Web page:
PubDate: Mon, 10 Sep 2018 09:44:29 +000
       
  • Polymorphisms in the Glucagon-Like Peptide 1 Receptor (GLP-1R) Gene Are
           Associated with the Risk of Coronary Artery Disease in Chinese Han
           Patients with Type 2 Diabetes Mellitus: A Case-Control Study

    • Abstract: Background. Glucagon-like peptide 1 (GLP-1) bestows protective effects upon the cardiovascular system through direct cardiovascular interactions or by improvements to metabolic function. Both these effects are thought to be at least partly mediated by the GLP-1 receptor (GLP-1R). This case-controlled study investigated whether polymorphisms in the GLP-1R gene affect the risk of cardiovascular disease in type 2 diabetic patients in the Chinese Han population. Methods. Eleven haplotype-tagging single nucleotide polymorphisms (SNPs), distributed across 22 kb of the 39 kb GLP-1R gene, were selected and genotyped in diabetic patients from a Chinese Han population. Patients were classified based on the severity of coronary artery stenosis. Coronary artery stenosis was ≥50% in 394 patients (coronary artery disease- (CAD-) positive group), and coronary artery stenosis was
      PubDate: Sun, 09 Sep 2018 06:16:00 +000
       
  • Advanced Glycation End Products Increase MDM2 Expression via Transcription
           Factor KLF5

    • Abstract: Type 2 diabetes increases the risk for all-site cancers including colon cancer. Diabetic patients present typical pathophysiological features including an increased level of advanced glycation end products (AGEs), which comes from a series of nonenzymatic reactions between sugars and biological macromolecules, positively associated with the occurrence of diabetic complications. MDM2 is an oncogene implicated in cancer development. The present study investigated whether diabetes promoted MDM2 expression in colon cells and the underlying mechanisms. Our results showed that AGE increased the protein level of MDM2 in a cell model and promoted binding between MDM2 and Rb as well as p53, which led to degradation of Rb and p53. KLF5 was able to bind to the regulatory sequence of the MDM2 gene, and knockdown of the KLF5 protein level inhibited the AGE-triggered MDM2 overexpression, which indicated that KLF5 was the transcription factor for MDM2. In a mouse model of diabetes, we found that AGE level was increased in serum. The protein levels of both KLF5 and MDM2 were increased. KLF5 was able to bind to the regulatory sequence of the MDM2 gene. In conclusion, our results suggest that diabetes increases the level of AGE which enhances the expression of MDM2 via transcription factor KLF5 in colon cells. MDM2 overexpression is a candidate biological link between type 2 diabetes and colon cancer development.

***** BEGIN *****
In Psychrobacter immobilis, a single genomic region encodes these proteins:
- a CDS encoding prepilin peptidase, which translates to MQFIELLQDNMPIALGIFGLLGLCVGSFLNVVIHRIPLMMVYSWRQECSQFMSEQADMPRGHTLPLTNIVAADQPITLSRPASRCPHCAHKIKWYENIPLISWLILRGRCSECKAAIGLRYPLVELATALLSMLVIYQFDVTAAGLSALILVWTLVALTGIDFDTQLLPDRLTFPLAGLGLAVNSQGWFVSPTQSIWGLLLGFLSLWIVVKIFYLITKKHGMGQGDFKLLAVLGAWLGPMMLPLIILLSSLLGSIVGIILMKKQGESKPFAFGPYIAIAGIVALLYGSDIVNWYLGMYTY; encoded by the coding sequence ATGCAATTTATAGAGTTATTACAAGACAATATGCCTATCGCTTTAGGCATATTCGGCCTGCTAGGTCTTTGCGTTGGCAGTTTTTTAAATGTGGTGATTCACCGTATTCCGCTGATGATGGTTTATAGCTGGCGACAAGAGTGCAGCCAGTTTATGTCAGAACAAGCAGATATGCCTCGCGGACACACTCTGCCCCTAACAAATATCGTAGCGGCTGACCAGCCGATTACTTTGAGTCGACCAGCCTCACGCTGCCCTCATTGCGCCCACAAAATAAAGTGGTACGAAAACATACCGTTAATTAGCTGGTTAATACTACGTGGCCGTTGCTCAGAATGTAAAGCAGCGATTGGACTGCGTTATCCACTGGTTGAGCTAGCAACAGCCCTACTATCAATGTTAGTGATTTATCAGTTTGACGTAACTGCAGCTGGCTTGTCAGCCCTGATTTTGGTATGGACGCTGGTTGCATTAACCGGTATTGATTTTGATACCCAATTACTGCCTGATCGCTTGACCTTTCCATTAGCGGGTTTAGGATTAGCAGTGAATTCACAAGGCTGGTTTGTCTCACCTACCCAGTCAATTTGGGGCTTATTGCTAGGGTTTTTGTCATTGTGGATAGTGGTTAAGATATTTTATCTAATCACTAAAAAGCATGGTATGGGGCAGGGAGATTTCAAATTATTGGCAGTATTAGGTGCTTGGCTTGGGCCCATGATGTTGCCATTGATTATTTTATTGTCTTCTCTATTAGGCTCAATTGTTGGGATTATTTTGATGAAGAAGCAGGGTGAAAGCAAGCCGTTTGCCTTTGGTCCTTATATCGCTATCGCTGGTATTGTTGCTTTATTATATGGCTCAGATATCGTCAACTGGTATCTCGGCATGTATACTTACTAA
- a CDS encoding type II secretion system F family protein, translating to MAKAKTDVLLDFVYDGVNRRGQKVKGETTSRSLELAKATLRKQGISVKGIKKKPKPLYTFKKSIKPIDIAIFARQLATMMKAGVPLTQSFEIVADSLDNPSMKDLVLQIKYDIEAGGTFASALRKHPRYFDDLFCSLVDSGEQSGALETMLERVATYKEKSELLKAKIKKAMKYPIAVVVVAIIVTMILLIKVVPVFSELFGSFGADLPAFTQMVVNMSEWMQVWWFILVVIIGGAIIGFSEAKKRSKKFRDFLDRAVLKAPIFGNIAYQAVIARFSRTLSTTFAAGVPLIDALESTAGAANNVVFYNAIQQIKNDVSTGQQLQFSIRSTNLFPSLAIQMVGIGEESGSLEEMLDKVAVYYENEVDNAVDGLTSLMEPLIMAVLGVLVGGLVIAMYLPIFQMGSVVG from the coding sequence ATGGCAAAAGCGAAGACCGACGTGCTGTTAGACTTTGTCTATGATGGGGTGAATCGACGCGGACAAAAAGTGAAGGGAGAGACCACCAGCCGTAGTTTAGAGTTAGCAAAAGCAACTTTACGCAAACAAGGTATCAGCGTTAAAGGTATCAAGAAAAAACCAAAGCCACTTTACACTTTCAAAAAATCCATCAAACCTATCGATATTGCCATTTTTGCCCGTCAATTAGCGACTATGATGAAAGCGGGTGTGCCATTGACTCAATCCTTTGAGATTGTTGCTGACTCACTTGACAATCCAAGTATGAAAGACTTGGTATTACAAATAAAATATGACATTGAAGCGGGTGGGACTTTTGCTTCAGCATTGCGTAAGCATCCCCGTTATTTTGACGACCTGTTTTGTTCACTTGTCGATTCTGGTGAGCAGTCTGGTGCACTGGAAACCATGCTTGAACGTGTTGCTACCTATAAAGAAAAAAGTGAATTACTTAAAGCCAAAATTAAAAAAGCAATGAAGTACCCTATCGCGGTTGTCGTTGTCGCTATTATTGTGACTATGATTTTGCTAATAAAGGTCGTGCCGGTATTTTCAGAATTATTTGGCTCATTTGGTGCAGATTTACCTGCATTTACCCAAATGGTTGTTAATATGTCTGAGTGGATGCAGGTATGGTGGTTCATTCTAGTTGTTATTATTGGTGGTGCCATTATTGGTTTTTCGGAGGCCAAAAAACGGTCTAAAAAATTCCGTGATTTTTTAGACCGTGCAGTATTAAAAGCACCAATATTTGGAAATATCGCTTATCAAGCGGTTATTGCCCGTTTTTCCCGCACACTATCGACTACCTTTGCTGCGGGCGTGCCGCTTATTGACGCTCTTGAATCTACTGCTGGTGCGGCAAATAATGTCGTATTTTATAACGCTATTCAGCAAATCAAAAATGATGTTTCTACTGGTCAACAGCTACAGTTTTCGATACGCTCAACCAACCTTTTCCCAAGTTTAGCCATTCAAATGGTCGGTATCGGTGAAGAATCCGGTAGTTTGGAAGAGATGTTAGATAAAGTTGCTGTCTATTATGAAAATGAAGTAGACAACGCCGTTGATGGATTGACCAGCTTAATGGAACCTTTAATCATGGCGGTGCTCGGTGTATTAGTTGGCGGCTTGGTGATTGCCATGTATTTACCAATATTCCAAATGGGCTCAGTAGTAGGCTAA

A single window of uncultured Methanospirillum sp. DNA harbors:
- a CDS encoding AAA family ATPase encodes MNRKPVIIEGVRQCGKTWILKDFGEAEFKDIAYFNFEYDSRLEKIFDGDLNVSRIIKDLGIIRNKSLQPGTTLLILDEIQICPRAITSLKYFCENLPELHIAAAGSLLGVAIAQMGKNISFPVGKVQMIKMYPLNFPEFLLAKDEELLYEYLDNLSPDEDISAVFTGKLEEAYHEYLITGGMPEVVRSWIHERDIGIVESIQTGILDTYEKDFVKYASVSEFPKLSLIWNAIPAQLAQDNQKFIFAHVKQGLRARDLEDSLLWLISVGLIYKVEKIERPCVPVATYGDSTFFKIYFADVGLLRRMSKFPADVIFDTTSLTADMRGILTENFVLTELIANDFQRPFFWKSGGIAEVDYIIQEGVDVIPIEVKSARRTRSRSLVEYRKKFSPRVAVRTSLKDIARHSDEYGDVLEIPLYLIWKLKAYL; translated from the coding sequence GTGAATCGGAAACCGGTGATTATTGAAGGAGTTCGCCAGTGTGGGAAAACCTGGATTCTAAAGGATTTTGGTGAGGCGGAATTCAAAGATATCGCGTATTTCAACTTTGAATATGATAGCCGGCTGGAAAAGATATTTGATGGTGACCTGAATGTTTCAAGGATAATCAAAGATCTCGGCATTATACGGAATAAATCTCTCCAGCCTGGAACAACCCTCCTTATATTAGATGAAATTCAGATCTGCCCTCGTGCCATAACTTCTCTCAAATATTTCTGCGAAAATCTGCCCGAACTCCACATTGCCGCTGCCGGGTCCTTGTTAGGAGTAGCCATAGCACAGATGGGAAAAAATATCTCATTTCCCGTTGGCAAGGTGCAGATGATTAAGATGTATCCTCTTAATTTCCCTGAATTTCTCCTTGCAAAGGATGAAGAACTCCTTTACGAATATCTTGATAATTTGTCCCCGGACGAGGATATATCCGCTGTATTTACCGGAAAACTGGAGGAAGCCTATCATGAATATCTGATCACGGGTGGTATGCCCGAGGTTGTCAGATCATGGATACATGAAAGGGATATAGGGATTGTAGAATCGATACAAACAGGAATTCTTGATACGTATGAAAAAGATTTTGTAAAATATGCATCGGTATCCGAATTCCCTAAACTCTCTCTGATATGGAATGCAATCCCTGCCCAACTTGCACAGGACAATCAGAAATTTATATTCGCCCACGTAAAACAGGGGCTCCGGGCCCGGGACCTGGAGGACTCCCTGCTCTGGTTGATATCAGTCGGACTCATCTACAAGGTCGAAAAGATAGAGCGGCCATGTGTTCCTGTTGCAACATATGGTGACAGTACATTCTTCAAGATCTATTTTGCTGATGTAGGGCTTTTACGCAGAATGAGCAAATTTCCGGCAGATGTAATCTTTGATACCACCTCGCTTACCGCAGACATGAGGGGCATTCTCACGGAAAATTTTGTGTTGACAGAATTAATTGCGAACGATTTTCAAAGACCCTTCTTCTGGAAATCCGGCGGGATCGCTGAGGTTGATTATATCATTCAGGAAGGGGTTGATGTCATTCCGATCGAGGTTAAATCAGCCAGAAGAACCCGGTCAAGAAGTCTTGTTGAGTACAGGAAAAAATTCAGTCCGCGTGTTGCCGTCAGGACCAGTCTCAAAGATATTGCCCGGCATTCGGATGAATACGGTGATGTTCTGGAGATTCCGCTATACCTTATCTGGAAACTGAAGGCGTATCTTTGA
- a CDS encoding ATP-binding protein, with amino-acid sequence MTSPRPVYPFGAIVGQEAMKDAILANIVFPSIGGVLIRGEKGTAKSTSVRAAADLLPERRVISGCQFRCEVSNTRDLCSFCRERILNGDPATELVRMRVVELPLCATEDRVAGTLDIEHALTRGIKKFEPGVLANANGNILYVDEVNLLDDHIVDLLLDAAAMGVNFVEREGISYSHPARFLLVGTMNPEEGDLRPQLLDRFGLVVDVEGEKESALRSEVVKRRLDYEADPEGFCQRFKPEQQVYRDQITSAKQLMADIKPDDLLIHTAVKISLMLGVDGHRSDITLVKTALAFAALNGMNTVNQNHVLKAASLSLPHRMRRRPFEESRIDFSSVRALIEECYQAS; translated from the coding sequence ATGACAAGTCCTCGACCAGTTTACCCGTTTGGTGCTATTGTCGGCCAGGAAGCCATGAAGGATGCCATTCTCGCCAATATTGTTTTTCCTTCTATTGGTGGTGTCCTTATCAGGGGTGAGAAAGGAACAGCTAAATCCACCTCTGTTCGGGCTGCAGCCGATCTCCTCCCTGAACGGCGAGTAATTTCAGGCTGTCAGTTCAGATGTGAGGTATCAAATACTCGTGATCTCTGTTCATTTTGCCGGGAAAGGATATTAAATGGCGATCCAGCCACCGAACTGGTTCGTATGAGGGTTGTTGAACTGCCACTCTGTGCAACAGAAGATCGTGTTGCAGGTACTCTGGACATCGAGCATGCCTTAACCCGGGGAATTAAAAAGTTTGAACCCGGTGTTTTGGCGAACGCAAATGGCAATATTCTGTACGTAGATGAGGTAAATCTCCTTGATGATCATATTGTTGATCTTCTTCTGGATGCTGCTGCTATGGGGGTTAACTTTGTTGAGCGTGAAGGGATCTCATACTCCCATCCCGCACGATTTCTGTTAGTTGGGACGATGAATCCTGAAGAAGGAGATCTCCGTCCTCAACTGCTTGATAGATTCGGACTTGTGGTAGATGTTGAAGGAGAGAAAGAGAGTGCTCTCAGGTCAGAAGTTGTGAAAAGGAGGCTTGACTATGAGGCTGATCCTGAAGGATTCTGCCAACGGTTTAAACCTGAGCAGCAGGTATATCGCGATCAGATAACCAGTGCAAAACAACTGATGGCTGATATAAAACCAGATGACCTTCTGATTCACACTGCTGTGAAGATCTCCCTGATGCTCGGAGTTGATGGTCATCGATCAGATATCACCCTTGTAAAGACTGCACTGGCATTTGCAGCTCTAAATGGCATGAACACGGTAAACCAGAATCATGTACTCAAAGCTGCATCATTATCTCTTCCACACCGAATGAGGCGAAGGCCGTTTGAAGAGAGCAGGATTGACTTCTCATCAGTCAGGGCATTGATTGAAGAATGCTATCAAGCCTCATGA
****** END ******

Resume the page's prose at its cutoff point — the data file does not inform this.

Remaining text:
PubDate: Sun, 09 Sep 2018 00:00:00 +000
       
  • Teens with Type 1 Diabetes: How Does Their Nutrition Measure Up'